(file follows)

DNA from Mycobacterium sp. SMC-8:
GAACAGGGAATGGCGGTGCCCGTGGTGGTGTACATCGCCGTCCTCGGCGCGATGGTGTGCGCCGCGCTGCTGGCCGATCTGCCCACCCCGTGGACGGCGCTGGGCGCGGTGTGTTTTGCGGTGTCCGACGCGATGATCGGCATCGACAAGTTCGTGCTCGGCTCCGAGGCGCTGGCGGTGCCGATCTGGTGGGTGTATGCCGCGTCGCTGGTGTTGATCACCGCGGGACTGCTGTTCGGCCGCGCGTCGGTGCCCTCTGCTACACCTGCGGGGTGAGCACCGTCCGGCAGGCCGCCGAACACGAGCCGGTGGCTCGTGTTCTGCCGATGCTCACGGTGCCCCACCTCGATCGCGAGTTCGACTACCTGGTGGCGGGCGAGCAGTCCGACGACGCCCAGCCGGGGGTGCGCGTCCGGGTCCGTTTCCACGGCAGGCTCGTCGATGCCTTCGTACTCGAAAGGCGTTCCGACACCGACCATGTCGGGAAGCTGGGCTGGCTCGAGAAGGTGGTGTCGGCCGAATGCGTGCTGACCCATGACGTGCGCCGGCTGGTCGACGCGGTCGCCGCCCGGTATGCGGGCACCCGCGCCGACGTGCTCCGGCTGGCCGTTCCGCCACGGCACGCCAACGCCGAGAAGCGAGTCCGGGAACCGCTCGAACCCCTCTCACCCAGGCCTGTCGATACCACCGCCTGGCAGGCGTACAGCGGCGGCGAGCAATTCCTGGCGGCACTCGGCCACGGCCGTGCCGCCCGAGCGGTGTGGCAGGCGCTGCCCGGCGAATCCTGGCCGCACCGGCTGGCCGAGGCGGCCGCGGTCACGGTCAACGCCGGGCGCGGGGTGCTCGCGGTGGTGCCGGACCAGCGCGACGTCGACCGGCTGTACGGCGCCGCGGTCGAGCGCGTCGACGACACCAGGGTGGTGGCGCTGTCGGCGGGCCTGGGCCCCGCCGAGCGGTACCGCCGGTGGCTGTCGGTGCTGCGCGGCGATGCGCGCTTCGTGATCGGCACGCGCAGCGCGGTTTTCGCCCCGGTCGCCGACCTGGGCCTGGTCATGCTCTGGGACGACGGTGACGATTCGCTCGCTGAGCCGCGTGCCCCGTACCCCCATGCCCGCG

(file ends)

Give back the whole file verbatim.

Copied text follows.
DNA from Mycobacterium sp. SMC-8:
GAACAGGGAATGGCGGTGCCCGTGGTGGTGTACATCGCCGTCCTCGGCGCGATGGTGTGCGCCGCGCTGCTGGCCGATCTGCCCACCCCGTGGACGGCGCTGGGCGCGGTGTGTTTTGCGGTGTCCGACGCGATGATCGGCATCGACAAGTTCGTGCTCGGCTCCGAGGCGCTGGCGGTGCCGATCTGGTGGGTGTATGCCGCGTCGCTGGTGTTGATCACCGCGGGACTGCTGTTCGGCCGCGCGTCGGTGCCCTCTGCTACACCTGCGGGGTGAGCACCGTCCGGCAGGCCGCCGAACACGAGCCGGTGGCTCGTGTTCTGCCGATGCTCACGGTGCCCCACCTCGATCGCGAGTTCGACTACCTGGTGGCGGGCGAGCAGTCCGACGACGCCCAGCCGGGGGTGCGCGTCCGGGTCCGTTTCCACGGCAGGCTCGTCGATGCCTTCGTACTCGAAAGGCGTTCCGACACCGACCATGTCGGGAAGCTGGGCTGGCTCGAGAAGGTGGTGTCGGCCGAATGCGTGCTGACCCATGACGTGCGCCGGCTGGTCGACGCGGTCGCCGCCCGGTATGCGGGCACCCGCGCCGACGTGCTCCGGCTGGCCGTTCCGCCACGGCACGCCAACGCCGAGAAGCGAGTCCGGGAACCGCTCGAACCCCTCTCACCCAGGCCTGTCGATACCACCGCCTGGCAGGCGTACAGCGGCGGCGAGCAATTCCTGGCGGCACTCGGCCACGGCCGTGCCGCCCGAGCGGTGTGGCAGGCGCTGCCCGGCGAATCCTGGCCGCACCGGCTGGCCGAGGCGGCCGCGGTCACGGTCAACGCCGGGCGCGGGGTGCTCGCGGTGGTGCCGGACCAGCGCGACGTCGACCGGCTGTACGGCGCCGCGGTCGAGCGCGTCGACGACACCAGGGTGGTGGCGCTGTCGGCGGGCCTGGGCCCCGCCGAGCGGTACCGCCGGTGGCTGTCGGTGCTGCGCGGCGATGCGCGCTTCGTGATCGGCACGCGCAGCGCGGTTTTCGCCCCGGTCGCCGACCTGGGCCTGGTCATGCTCTGGGACGACGGTGACGATTCGCTCGCTGAGCCGCGTGCCCCGTACCCCCATGCCCGCG